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Author Topic: Printing issues with Epson 3880 & Epson Exhibition Fiber Paper  (Read 812 times)
CRFTony
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« on: August 22, 2014, 08:47:05 PM »
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After months of using nothing but Epson Luster paper, I bought some Epson Exhibition Fine Art paper to try out.  It prints fine until the last inch or so, then I can see it get kicked askew and the prints are ruined as the printing isn't aligned and the prints are scratched. I've tried every platen setting and it does this on every one. I'm very disappointed as I was excited to use "better" paper but now that paper is basically worthless to me. This is 8.5x11 paper, fwiw.  I'm wondering if I should try any other, thicker papers or just stick with luster. 

Here's an image of several ruined test prints so you can see the issue.

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Paul2660
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« Reply #1 on: August 22, 2014, 08:54:50 PM »
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All down the border you are getting head strikes also, note all the dark ink lines at the edge of the margins, on both sides.  What do you have the platen gap set to, with this paper it should be widest or wider.  Standard will always cause this type of problem.  This is much thicker paper than Luster, even though Epson rates the Luster at a 260 W and EEF at 300.  You also may have a bit of curl in the paper which might need a bit of de-curling, but I can't tell for sure.

Check your printer for platen gap settings, and look up the Epson recommended printer settings, also should have come on a sheet of paper in the box of paper.

Paul
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Paul Caldwell
Little Rock, Arkansas U.S.
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Blog> http://paulcaldwellphotography.com
CRFTony
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« Reply #2 on: August 22, 2014, 08:58:15 PM »
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The head strikes were caused on the standard platen setting. I tried both wider and widest and that stopped the head strikes but did not stop the paper moving at the very end of the print cycle.  I think the bottom two prints in the image were done at widest, then wider, then standard is on top.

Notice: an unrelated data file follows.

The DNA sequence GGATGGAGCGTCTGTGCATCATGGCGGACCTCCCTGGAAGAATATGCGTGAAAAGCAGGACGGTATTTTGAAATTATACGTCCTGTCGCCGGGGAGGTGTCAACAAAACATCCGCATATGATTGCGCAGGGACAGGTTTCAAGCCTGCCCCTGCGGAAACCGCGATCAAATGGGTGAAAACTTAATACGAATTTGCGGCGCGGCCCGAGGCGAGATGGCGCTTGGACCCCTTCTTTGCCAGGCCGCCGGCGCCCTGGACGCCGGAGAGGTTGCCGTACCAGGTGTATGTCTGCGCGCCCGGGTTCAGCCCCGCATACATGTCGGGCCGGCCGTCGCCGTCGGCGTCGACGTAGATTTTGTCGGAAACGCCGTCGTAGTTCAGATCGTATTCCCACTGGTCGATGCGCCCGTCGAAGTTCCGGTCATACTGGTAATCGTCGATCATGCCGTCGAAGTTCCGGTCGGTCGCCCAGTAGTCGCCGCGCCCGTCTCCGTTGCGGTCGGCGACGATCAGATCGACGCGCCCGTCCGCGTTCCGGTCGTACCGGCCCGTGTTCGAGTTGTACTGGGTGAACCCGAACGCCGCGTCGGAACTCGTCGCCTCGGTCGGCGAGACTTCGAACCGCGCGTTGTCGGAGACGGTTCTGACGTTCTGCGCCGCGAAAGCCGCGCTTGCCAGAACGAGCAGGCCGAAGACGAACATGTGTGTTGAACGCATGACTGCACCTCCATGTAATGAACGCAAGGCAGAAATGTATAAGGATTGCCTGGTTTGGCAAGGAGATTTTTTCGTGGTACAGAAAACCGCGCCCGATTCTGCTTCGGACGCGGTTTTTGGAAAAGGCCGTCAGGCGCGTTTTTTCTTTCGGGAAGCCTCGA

« Last Edit: August 22, 2014, 09:00:13 PM by CRFTony » Logged
Dr Tone
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« Reply #3 on: August 22, 2014, 09:14:40 PM »
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Which feeder are you using?

Is there a curl in the paper where it's happening?
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CRFTony
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« Reply #4 on: August 22, 2014, 09:19:37 PM »
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I've tried the automatic and manual rear feeders.  The printer accepts it easily both ways.  It's frustrating because it prints perfectly fine until the very end, then when I'm watching, I can see it get kicked askew at the same point every time.  It's almost like a roller pushes too hard, or one releases too soon.  But I've printed on luster again since this issue and the luster works fine.

I can't see any curl in the paper.  It lays flat in the box and when I lay a sheet out on a table, it looks flat to me. 
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Dr Tone
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« Reply #5 on: August 22, 2014, 09:37:14 PM »
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Manual rear is the best choice for Exhibition Fiber.

Silly question, but you do have the paper exit tray all the way out to receive the paper?  Just want to make sure it isn't caching on something on exit.
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CRFTony
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« Reply #6 on: August 22, 2014, 09:38:55 PM »
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No, I appreciate any suggestions, ideas.  I do have the tray pulled out all the way.  I can't see where anything would hit it.  After the first 2 problem prints, I watched the sheets come out for the last two and I can't see anything hitting.  It seems to be a feed issue.
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Dan Berg
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« Reply #7 on: August 23, 2014, 06:29:16 AM »
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Just for grins put your paper in the other direction and see if you get the same results. (8 1/2" width into printer)
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Some Guy
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« Reply #8 on: August 23, 2014, 08:03:00 AM »
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I've seen similar using Breathing Color Silverado in the 3880.  Really hate that paper for its strong edge curl and head strikes that knock the paper askew.